Third, Krugman’s notion of a cheap and easy transition to a post-carbon future collapses when we get serious about confronting “the special interests and ideology that have blocked action to save the planet.”  Make no mistake: getting real about that means fierce popular confrontation with Big Carbon, a critical component of the currently reigning corporate plutocracy with vast capital assets sunk in the fossil fuel economy.  It means a dedicated mass movement against a key part of the nation’s “unelected dictatorship of money,” which is intimately connected to a Deep State that regularly resorts to repression to crush popular movements for democracy and the common good. A classic recent example of this repression is the Occupy Movement, dismantled by a coordinated federal campaign under a Democratic administration and with the participation of hundreds of cities under the direction of Democratic Party mayors.  I find it hard not to accept the accuracy of the following conclusion from Chris Hedges, sounding a bit like one of John Carpenter’s radical cadre in They Live during a panel session (titled The Climate Crisis: Which Way Out?) preceding last weekend’s historic People’s Climate March in New York City, “Republicans appeal to one constituency. The Democrats appeal to another. But both parties will do nothing to halt the ravaging of the planet…When we begin to build mass movements that carry out repeated [necessary] acts of civil disobedience… the corporate state, including the Democratic Party….will use the security and surveillance apparatus, militarized police forces…to shut down…dissent with force…as …during the Occupy movement. The corporate elites, blinded by their lust for profit…will not veer from our path towards ecocide unless they are forced from power.”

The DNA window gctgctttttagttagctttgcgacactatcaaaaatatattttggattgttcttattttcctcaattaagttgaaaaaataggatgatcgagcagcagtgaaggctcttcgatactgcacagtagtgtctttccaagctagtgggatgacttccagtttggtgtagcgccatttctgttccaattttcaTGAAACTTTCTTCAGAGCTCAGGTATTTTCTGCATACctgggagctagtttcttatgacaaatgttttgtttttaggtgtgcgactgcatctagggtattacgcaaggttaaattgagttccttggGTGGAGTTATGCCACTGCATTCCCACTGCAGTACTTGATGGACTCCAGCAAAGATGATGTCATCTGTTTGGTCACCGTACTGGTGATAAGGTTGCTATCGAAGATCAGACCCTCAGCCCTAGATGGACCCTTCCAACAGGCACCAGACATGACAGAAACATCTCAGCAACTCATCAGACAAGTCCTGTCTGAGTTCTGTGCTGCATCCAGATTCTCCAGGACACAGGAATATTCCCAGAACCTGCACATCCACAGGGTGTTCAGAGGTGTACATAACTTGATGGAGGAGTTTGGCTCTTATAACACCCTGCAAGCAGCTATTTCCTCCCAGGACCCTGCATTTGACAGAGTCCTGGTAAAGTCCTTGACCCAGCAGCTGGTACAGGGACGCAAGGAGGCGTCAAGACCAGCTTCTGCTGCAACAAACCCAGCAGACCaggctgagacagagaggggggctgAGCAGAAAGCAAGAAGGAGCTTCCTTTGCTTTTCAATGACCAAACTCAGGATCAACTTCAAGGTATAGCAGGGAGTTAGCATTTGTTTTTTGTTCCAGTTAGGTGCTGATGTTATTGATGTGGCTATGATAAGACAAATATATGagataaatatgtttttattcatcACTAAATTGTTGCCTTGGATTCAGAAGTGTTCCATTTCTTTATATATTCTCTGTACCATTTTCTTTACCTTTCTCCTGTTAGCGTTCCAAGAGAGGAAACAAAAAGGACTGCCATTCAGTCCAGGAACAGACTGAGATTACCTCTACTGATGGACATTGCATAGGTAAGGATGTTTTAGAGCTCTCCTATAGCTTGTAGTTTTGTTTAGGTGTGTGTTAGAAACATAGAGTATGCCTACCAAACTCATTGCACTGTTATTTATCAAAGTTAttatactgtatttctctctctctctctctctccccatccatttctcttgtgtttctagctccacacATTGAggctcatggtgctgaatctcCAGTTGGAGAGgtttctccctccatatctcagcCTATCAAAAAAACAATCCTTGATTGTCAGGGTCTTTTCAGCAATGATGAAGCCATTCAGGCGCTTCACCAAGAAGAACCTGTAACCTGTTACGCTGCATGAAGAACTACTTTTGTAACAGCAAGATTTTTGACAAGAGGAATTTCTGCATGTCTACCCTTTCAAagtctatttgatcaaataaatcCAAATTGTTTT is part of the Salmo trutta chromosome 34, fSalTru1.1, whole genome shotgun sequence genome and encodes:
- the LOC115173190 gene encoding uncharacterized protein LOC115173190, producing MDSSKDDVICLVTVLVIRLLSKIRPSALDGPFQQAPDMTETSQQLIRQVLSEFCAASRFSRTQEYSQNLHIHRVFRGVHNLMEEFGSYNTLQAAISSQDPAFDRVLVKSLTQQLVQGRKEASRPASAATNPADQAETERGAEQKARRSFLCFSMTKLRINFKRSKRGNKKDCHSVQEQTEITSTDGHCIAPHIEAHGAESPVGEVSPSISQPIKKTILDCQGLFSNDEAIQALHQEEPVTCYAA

Nothing cheap and easy about that, but survival and getting to where humanity can grow (in ways more than economic) beyond fossil fuels depends on it.

It’s one thing – low-cost and laidback – to read and report environmentally hopeful capitalist research from the IMF from a privileged perch in Princeton.  It’s another and by no means casual and inexpensive thing to take the risks involved to form and join a mass movement dedicated to expelling Big Carbon from ecocidal power.

Paul Krugman needs a pair of John Carpenter’s magical sunglasses. There’s no such thing as a free revolution.

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By | 2014-09-30T11:48:33+00:00 September 30th, 2014|Articles|